The fast of Tisha B’Av is over halfway gone now (Israel time) and we start to emerge from our deep mourning into a more reflective stance. Here are some interesting articles, pictures and videos in the spirit of the day that might interest you, all focussing on the Temple Mount.
Har Habayit (as the Temple Mount is called in Hebrew) has been the focus of the news for the last 3 weeks since we began the mourning period. As most of you will know, Jews are not allowed to freely ascend to the Temple Mount. They must coordinate their visits with the police, and have strict restrictions placed upon them, most importantly the prohibition on Jewish prayer or anything even vaguely resembling this, such as whispering or even crying.
Two bloggers recently documented their difficult experiences in going up to Har Habayit. Here is Varda Epstein’s experience which she describes at Elder of Ziyon. She describes her initial decision, accompanied by doubts, then the preparation and her building excitement. She then gives a graphic description of the security checks (metal detectors are obviously kosher enough for Jews!) and the discrimination against Jewish pilgrims:
The gates opened and we went through security. I had been warned not to bring any prayer books or religious items, but as he looked through my bag, the guard was freaking out about. . . my wallet. It was leather and had a snap on the front. Some prayer books have a similar look. I figured out his concern and told him it was a wallet.
They took everyone’s ID cards as we passed through metal detectors, x-ray, and a manual bag check. After we’d all gone through the security check, a policemen read out the names in the stack of ID cards he was holding, one at a time, looking at us to make sure we matched our photos as he gave them back.
As we waited to ascend, Rivka Shimon, a guide, began to explain what was original to Temple times and what was built by Herod to widen the roads and walkways. She was able to point things out nicely from our vantage point.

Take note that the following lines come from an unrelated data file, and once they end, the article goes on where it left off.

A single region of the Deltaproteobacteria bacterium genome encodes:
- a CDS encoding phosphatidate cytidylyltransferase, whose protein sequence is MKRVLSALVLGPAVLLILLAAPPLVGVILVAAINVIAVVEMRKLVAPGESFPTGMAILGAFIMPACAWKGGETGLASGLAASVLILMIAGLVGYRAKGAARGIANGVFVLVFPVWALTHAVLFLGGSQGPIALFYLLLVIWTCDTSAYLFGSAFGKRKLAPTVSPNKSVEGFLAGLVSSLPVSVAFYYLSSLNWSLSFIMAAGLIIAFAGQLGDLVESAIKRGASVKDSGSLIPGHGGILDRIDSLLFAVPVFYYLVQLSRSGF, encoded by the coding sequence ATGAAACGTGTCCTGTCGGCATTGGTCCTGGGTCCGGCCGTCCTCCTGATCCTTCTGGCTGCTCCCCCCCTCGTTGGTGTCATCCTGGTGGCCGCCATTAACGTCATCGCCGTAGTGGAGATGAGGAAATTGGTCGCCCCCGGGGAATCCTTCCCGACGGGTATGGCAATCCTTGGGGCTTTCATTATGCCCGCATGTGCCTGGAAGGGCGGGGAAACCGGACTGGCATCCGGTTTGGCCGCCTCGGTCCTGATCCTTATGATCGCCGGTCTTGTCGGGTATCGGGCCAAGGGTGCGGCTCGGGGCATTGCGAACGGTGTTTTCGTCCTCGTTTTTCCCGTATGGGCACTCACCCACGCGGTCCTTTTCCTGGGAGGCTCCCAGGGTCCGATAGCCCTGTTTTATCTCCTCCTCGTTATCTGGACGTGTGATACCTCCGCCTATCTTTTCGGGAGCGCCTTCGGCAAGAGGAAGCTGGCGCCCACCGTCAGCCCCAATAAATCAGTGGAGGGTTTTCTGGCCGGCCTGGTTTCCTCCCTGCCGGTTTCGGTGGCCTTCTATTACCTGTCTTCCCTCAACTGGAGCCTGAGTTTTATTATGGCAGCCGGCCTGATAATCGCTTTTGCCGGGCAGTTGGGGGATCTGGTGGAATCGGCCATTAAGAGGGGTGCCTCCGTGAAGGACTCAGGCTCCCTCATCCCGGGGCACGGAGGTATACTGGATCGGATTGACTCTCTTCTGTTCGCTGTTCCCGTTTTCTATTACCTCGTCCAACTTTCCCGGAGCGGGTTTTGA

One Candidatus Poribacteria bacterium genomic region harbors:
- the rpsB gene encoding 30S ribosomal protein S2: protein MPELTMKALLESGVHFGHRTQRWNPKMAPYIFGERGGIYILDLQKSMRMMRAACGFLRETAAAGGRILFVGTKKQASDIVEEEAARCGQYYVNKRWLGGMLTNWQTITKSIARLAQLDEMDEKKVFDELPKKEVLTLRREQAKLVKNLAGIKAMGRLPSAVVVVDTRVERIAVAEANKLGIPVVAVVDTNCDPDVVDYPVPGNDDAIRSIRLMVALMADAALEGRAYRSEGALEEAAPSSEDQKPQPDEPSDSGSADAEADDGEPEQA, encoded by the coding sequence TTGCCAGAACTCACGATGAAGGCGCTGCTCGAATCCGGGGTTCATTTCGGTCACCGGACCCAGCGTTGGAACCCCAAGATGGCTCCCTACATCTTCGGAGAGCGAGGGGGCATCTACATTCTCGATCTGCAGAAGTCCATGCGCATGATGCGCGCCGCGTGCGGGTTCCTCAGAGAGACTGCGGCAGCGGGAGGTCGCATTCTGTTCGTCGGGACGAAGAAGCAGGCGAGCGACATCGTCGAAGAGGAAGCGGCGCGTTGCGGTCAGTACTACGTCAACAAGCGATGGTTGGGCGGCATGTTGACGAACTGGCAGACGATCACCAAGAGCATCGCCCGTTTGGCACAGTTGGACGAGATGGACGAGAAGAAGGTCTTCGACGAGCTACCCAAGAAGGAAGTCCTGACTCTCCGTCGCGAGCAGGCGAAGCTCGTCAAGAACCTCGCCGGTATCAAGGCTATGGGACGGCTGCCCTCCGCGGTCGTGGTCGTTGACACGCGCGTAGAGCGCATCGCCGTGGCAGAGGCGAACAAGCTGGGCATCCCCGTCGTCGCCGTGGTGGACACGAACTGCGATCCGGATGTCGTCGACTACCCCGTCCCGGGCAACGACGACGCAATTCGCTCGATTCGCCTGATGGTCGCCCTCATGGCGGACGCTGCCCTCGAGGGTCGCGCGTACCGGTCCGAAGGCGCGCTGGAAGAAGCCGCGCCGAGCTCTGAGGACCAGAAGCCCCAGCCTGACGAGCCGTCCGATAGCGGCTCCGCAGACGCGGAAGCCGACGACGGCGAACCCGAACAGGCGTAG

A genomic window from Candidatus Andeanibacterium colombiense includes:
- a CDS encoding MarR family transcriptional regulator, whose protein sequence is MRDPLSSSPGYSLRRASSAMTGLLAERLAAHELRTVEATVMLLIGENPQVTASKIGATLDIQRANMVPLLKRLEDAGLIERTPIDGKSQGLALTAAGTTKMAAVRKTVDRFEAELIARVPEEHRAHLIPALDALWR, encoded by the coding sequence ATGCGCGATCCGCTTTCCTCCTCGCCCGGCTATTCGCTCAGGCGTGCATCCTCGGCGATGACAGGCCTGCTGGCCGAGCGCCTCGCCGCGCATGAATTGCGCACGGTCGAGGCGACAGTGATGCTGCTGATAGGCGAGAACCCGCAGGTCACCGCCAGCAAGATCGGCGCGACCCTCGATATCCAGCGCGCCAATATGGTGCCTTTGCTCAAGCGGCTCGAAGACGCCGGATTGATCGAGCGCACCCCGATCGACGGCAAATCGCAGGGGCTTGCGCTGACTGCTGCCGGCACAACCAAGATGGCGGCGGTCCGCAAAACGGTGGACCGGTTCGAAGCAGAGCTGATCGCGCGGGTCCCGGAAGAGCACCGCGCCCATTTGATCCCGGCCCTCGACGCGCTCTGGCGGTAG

I was so excited I breaking out in goose bumps.
She notes the speed with which the Jewish groups are rushed around the Har Habayit. Heaven forfend they should want to spend some time reflecting on the splendor or holiness of the site!
The rest of the visit was kind of a blur. I wanted to stop and see things, touch things, but the policemen rushed us along. We were not allowed to linger. They had cameras on us, filming the entire time. There were at least 7 or more policemen following us. They were making sure we didn’t pray.
Ruthi Soudack at the Times of Israel had a similar experience, and gives a moving description of her feelings upon her visit – so apt for today, calling herself “a prisoner at the Gates of Mercy”:
This group of Jews, visiting its holiest place, is then herded around the perimeter of the Temple Mount by the policemen. It is supposedly for our protection, but it seems to be more for our degradation. They bark at us, barely let us stop to take photos or look at a building, a fountain, a tree. If one of us lingers, or walks two feet in another direction, they herd us back in, like dogs herding cattle. “Hurry up lady. Hurry up. There’s no time,” they yell, after we have waited over an hour to get in.
We are not allowed to go near the platform of the Dome of the Rock, the true Temple Mount. I look with intense envy at the tourists up there, taking their time, going where they want, able to sit with their eyes closed in solitude, or dance or linger…. While I, in my country, in my holiest heart’s place, can’t go near it. They can have the experience I want, but that is denied me.